Video

Video Hometown of Boy Scouts of America Founder Reacts to Gay Leader Decision

Ottawa, Illinois, is the hometown of W.D. Boyce, who founded the Boy Scouts of America in 1910. In Ottawa, where Scouting remains an important part of the legacy of the community, the end of the organization's ban on openly gay adult leaders was seen as inevitable. VOA's Kane Farabaugh reports.
Video

Video 'Metal Muscles' Flex a New Bionic Hand

Artificial limbs, including the most complex of them – the human hand – are getting more life-like and useful due to constant advances in tiny hydraulic, pneumatic and electric motors called actuators. But now, as VOA’s George Putic reports, scientists in Germany say the future of the prosthetic hand may lie not in motors but in wires that can ‘remember’ their shape.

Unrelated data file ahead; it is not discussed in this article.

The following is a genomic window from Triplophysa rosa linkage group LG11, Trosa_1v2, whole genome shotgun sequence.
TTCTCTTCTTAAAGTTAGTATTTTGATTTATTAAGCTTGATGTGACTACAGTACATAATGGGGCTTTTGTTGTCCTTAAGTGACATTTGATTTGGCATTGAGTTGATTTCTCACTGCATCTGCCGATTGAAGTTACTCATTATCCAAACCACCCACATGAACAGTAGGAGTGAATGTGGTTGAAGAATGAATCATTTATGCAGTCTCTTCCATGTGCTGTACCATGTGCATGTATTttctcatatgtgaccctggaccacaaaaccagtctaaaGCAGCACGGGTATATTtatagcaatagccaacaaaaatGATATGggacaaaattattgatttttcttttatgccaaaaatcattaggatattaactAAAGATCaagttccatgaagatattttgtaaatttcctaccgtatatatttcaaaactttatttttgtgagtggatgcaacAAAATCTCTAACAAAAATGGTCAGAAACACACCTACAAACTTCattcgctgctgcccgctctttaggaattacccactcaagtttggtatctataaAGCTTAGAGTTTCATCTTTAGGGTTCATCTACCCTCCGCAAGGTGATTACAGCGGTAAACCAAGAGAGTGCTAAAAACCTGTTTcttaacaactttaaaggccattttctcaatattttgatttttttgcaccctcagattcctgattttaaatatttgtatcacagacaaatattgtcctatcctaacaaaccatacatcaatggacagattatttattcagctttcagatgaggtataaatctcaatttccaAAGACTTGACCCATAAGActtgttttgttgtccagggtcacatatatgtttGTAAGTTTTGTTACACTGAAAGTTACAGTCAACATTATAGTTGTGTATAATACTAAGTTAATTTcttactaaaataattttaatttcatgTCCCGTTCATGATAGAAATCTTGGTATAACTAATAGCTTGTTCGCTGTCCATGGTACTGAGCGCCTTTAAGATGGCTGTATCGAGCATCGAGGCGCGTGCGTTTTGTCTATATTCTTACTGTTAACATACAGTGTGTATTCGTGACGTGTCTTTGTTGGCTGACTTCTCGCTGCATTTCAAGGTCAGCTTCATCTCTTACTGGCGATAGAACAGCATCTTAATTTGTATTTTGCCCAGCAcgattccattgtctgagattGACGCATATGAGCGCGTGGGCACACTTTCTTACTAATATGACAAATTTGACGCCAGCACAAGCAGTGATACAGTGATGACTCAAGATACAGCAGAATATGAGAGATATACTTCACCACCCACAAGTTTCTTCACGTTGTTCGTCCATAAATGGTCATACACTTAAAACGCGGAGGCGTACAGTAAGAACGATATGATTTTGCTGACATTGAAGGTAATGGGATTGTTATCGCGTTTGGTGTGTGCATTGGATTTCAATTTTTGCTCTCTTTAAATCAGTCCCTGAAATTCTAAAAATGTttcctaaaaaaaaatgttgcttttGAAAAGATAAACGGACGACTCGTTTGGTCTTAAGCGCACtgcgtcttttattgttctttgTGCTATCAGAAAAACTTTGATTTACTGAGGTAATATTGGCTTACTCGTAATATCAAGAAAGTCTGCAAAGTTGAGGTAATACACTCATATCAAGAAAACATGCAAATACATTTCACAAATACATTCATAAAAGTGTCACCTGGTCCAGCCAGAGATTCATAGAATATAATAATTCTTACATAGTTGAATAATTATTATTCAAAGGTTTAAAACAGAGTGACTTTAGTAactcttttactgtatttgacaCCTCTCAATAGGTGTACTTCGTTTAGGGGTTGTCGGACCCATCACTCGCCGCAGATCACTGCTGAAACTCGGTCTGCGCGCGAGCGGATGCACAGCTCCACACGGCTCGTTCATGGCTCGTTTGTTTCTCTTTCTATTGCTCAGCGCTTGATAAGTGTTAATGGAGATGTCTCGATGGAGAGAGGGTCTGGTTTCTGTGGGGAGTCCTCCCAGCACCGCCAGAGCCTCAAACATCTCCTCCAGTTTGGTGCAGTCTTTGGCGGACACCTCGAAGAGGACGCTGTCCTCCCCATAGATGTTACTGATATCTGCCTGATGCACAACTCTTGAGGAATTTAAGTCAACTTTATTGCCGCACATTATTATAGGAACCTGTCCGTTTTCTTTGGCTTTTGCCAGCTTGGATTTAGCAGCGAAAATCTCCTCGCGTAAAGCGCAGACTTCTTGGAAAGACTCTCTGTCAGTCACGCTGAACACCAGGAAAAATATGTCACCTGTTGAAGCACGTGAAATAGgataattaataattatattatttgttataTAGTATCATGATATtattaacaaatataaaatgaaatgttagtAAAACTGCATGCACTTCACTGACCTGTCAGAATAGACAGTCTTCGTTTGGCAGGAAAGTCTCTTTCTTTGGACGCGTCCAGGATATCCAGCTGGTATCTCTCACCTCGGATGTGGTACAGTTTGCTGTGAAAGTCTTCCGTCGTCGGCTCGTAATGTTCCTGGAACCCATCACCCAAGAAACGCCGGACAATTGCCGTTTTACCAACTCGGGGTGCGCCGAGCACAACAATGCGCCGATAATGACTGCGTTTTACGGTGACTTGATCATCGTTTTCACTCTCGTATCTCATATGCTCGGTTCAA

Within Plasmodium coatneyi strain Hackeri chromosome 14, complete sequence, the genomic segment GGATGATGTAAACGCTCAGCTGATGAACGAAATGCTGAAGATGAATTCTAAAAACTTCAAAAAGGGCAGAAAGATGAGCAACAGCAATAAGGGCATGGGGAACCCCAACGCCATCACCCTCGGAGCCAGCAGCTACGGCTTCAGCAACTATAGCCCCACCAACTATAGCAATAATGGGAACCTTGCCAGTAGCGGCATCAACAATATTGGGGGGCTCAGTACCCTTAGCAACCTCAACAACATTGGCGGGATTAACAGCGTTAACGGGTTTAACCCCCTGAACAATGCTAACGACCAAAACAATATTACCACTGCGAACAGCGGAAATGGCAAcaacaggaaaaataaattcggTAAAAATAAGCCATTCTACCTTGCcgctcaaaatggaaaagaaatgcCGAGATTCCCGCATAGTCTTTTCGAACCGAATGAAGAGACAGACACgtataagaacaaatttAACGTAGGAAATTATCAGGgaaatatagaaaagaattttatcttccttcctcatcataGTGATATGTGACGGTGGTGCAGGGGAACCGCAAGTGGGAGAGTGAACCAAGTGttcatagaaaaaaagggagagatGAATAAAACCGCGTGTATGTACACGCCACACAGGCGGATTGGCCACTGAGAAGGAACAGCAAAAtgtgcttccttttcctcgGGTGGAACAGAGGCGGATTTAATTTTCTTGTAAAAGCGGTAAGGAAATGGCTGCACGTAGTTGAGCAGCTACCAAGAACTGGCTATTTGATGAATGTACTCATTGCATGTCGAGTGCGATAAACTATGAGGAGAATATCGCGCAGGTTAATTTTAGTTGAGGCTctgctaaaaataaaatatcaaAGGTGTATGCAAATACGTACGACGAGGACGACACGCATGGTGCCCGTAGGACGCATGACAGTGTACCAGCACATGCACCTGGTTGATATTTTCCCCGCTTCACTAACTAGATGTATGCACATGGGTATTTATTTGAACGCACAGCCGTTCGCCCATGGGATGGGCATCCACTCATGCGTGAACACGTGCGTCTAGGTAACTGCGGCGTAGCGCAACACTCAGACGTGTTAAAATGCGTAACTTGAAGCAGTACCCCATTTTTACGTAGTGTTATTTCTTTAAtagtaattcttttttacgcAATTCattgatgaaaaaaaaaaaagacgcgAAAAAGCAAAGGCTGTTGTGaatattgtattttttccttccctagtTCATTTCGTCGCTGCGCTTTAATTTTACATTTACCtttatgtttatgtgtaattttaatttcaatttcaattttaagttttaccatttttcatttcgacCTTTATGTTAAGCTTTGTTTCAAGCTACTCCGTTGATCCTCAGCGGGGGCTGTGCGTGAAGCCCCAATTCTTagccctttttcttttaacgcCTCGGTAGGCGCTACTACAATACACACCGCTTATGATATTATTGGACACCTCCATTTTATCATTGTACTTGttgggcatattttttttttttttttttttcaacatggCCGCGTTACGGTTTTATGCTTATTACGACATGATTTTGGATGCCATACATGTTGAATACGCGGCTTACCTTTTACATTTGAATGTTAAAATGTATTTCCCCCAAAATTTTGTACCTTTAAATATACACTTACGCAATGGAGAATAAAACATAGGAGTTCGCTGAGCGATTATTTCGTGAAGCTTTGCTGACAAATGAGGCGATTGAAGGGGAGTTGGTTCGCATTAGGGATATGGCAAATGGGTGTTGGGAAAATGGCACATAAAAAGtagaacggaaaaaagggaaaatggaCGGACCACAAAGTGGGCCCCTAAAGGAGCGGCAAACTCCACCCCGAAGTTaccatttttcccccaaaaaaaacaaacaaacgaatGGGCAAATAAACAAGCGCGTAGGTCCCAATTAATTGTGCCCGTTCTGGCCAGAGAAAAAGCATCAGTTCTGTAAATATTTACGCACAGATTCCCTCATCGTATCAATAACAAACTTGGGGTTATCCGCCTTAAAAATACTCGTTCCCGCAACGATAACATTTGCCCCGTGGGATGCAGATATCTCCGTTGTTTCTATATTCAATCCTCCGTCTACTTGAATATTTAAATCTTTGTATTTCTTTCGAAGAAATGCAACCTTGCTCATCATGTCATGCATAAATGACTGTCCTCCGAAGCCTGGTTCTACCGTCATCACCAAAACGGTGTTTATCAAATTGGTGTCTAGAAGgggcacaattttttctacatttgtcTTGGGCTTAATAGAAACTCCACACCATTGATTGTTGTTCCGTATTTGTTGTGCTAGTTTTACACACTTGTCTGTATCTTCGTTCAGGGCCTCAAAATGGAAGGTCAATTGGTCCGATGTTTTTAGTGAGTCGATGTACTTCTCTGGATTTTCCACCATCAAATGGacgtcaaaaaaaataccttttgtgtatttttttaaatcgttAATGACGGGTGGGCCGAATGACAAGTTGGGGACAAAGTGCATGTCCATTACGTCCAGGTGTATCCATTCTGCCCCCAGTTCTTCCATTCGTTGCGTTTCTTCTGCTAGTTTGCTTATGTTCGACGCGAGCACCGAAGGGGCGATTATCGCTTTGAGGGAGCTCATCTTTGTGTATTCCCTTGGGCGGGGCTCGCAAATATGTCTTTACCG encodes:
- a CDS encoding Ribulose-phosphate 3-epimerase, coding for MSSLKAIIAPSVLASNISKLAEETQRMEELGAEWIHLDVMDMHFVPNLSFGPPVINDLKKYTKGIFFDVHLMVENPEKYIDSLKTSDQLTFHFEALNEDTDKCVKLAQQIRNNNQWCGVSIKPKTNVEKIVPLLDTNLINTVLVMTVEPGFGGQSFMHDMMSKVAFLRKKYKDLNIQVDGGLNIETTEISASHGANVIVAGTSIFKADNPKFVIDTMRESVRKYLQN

Video

Video Russia Accused of Abusing Interpol to Pursue Opponents

A British pro-democracy group has accused Russia of abusing the global law enforcement agency Interpol by requesting the arrest and extradition of political opponents. A new report by the group notes such requests can mean the accused are unable to travel and are often unable to open bank accounts. VOA's Henry Ridgwell reports.
Video

Video 'Positive Atmosphere' Points Toward TPP Trade Deal in Hawaii

Talks on a major new trade agreement among 12 Pacific Rim nations are said to be nearing completion in Hawaii. Some trade experts say the "positive atmosphere" at the discussions could mean a deal is within reach, but there is still hard bargaining to be done over many issues and products, including U.S. drugs and Japanese rice. VOA's Jim Randle reports.
Video

Video Genome Initiative Urgently Moves to Freeze DNA Before Species Go Extinct